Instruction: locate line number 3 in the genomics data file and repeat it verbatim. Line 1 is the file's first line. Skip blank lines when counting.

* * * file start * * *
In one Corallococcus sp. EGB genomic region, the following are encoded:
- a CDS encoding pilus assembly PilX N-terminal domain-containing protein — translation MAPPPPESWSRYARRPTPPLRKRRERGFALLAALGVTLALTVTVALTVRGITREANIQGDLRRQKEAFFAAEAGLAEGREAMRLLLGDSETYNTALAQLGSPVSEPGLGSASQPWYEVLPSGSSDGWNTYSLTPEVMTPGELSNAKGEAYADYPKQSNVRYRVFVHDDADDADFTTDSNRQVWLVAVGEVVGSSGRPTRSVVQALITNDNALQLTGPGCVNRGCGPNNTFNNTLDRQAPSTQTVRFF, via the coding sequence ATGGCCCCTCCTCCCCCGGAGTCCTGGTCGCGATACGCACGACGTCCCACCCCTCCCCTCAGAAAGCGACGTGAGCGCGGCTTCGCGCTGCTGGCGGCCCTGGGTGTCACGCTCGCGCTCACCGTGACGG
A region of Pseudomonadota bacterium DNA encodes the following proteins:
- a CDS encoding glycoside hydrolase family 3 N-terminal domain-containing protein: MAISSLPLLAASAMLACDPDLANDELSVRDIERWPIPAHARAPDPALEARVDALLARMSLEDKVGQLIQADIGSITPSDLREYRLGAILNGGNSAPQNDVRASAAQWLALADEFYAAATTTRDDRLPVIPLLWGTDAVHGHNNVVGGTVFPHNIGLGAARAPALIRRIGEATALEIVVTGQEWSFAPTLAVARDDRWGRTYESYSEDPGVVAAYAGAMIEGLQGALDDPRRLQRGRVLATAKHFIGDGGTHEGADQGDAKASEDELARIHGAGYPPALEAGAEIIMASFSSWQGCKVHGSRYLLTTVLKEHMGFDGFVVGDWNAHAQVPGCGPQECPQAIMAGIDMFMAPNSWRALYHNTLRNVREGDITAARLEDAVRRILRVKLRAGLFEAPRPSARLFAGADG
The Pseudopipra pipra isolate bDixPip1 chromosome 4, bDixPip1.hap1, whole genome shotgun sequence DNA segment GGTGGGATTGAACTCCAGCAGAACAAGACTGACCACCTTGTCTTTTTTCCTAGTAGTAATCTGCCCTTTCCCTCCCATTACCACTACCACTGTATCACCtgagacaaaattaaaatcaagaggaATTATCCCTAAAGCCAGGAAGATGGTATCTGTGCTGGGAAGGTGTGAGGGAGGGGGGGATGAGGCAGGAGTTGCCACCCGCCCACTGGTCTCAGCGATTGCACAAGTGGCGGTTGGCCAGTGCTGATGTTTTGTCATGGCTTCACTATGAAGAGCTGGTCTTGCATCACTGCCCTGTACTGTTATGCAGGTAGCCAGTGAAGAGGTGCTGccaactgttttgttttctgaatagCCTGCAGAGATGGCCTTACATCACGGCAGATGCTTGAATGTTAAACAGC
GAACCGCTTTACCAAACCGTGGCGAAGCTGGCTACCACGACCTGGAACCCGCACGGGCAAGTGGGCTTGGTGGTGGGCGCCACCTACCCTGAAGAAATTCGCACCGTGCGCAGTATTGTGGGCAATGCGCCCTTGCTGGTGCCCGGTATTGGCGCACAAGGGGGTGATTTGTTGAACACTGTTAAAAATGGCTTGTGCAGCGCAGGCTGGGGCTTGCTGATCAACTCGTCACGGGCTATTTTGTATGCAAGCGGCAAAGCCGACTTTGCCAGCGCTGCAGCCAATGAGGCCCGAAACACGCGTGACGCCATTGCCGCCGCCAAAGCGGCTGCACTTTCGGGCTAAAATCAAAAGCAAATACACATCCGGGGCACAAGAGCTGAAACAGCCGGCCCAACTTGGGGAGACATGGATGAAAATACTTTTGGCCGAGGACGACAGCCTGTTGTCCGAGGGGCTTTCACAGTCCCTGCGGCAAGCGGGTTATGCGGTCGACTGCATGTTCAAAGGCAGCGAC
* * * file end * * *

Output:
A region of Pseudomonadota bacterium DNA encodes the following proteins: